One of the most commonly observed features of the organization of markets is that similar business enterprises cluster in physical space. In this paper, we develop an explanation for firm co-location in high-technology industries that draws upon a relational account of new venture creation. We argue that industries cluster because entrepreneurs find it difficult to leverage the social ties necessary to mobilize essential resources when they reside far from those resources. Therefore, opportunities for high tech entrepreneurship mirror the distribution of critical resources. The same factors that enable high tech entrepreneurship, however, do not necessary promote firm performance. In the empirical analyses, we investigate the effects of geographic proximity to established biotechnology firms, sources of biotechnology expertise (highly-skilled labor), and venture capitalists on the location-specific founding rates and performance of biotechnology firms. The paper finds that the local conditions that promote new venture creation differ from those that maximize the performance of recently established companies.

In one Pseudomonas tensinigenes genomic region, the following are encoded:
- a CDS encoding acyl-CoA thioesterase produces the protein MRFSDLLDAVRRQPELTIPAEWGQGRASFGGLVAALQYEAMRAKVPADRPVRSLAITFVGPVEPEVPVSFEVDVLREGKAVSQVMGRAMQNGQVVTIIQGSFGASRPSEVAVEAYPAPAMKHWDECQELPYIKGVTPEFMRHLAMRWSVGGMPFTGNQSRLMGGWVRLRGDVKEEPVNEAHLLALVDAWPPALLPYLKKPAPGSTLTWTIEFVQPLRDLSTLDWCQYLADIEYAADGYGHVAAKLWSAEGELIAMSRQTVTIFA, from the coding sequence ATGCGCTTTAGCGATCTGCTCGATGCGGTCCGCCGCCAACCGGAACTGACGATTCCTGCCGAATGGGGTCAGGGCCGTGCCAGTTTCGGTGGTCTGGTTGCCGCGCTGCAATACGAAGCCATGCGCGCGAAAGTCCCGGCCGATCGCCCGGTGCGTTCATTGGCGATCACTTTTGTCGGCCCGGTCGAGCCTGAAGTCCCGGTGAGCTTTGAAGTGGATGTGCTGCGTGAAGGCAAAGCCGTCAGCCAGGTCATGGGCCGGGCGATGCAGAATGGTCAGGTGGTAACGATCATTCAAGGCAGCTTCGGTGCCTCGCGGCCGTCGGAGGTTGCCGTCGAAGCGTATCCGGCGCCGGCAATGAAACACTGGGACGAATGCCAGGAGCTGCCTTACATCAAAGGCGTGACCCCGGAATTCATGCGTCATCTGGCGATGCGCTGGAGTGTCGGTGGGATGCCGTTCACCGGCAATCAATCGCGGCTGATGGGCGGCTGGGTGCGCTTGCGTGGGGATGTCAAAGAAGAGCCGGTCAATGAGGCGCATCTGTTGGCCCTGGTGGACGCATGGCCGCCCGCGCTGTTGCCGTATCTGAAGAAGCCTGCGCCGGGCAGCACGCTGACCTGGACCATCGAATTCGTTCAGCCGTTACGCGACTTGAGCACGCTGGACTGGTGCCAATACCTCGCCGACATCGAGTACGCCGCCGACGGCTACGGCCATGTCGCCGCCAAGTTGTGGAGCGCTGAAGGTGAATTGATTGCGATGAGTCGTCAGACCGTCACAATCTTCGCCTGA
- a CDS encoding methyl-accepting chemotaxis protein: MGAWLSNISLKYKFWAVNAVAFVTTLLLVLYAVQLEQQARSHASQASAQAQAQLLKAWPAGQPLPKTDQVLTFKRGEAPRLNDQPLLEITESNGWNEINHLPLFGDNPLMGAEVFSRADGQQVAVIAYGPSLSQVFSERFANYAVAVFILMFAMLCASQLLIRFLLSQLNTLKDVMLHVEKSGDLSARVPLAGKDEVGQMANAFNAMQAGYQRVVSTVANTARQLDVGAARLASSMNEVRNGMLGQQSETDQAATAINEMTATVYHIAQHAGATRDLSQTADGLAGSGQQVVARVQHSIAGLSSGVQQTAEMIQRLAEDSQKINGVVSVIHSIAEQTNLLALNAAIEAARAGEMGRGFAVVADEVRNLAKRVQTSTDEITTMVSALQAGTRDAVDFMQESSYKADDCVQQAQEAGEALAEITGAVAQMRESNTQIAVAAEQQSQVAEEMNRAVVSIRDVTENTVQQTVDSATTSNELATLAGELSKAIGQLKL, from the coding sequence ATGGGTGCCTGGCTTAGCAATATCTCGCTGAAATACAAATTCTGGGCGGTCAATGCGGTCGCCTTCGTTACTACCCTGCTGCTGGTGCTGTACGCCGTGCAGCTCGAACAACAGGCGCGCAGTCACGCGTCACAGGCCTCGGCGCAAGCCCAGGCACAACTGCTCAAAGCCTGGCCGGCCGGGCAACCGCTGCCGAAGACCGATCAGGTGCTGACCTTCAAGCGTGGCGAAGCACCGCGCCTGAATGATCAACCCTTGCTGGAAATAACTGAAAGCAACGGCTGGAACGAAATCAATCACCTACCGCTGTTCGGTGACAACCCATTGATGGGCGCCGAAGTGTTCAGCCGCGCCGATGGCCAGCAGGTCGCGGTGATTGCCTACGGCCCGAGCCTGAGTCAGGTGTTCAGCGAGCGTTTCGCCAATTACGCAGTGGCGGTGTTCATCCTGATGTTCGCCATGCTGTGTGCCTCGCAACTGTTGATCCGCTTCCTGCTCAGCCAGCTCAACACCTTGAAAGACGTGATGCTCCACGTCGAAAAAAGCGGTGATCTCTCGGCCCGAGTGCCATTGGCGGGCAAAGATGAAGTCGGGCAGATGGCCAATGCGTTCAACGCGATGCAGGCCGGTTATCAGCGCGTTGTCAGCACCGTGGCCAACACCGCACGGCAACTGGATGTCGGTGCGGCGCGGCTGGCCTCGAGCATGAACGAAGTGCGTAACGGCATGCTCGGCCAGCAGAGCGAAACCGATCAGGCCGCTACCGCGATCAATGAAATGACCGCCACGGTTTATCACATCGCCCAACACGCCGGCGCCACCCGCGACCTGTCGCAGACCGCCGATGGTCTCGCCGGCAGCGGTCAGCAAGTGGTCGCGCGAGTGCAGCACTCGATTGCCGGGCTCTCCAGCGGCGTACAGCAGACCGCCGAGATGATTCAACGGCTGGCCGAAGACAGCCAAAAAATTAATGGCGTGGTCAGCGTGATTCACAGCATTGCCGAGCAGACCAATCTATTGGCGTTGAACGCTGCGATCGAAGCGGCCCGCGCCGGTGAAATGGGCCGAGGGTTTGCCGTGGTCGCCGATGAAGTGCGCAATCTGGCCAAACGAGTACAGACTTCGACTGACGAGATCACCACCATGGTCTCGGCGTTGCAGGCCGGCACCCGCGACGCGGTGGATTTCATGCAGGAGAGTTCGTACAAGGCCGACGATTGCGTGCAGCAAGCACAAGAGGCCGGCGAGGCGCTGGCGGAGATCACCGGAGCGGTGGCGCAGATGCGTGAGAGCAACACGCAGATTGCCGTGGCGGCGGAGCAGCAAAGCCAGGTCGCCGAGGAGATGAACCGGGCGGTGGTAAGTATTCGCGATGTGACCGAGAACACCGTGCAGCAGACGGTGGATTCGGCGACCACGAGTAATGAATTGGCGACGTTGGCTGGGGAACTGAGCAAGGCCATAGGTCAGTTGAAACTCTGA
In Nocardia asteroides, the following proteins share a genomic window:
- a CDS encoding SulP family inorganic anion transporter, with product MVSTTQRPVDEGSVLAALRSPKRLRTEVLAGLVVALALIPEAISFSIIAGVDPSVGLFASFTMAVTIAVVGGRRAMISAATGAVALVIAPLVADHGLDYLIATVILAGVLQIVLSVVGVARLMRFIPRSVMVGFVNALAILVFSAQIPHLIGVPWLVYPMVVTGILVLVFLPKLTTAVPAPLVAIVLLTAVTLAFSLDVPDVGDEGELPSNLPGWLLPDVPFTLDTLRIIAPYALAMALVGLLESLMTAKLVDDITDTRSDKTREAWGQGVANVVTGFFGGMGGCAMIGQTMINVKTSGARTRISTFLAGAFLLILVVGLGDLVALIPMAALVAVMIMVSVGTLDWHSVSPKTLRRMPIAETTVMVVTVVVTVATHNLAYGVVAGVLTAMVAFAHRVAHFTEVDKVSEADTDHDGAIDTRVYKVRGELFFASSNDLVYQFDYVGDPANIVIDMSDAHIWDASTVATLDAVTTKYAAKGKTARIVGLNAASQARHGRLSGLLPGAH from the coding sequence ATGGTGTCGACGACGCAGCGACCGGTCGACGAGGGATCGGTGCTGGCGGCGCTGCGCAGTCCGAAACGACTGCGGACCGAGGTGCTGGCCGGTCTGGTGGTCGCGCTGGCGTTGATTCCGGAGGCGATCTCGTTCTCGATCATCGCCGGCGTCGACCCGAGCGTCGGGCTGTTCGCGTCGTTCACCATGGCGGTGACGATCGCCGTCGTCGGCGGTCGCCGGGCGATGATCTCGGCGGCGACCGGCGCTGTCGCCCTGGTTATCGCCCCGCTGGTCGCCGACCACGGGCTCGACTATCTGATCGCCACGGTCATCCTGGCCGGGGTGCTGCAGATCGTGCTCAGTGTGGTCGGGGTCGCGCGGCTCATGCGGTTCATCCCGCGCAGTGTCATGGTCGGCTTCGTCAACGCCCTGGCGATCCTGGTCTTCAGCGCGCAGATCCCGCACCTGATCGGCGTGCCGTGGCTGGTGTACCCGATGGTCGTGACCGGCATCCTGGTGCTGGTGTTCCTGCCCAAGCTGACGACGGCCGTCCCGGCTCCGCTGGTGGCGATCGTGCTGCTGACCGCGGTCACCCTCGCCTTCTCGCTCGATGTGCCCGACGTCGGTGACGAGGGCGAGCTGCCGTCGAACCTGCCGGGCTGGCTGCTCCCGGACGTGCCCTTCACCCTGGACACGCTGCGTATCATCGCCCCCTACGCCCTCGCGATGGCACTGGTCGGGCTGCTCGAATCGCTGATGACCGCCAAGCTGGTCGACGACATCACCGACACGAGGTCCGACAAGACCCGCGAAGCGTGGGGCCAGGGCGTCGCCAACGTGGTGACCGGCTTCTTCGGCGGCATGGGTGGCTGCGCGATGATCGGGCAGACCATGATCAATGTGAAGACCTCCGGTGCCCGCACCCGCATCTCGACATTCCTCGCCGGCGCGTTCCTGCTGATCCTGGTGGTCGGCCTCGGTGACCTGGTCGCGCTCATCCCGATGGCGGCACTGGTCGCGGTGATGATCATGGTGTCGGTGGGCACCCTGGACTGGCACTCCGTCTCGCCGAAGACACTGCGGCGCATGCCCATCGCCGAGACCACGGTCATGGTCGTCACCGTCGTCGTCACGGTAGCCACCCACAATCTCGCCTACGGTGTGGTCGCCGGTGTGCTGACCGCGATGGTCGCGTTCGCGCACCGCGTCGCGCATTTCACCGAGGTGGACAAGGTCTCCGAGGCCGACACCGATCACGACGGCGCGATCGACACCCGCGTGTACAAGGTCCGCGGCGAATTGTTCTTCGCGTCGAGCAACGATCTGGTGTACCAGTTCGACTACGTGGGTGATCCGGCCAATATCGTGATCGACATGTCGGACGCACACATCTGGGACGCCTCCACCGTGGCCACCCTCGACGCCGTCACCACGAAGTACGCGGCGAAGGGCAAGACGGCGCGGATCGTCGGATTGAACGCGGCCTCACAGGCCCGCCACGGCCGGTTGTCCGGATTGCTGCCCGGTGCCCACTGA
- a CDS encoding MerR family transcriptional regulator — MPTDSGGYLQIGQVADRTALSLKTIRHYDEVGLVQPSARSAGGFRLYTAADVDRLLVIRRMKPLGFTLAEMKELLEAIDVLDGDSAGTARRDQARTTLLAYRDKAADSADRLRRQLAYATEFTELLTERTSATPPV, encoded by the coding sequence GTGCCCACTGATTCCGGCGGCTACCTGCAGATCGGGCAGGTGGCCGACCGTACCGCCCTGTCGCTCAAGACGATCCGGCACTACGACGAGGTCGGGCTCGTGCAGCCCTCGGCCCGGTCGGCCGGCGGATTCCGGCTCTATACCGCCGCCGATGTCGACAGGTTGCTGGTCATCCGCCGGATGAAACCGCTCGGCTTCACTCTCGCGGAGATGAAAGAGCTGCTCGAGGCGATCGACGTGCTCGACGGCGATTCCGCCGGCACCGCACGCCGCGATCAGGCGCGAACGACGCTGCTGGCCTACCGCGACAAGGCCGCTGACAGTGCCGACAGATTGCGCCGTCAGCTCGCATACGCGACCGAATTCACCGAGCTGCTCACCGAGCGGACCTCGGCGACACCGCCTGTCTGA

Research Policy, 32 (2003): 229-253

Olav Sorenson and Pino G. Audia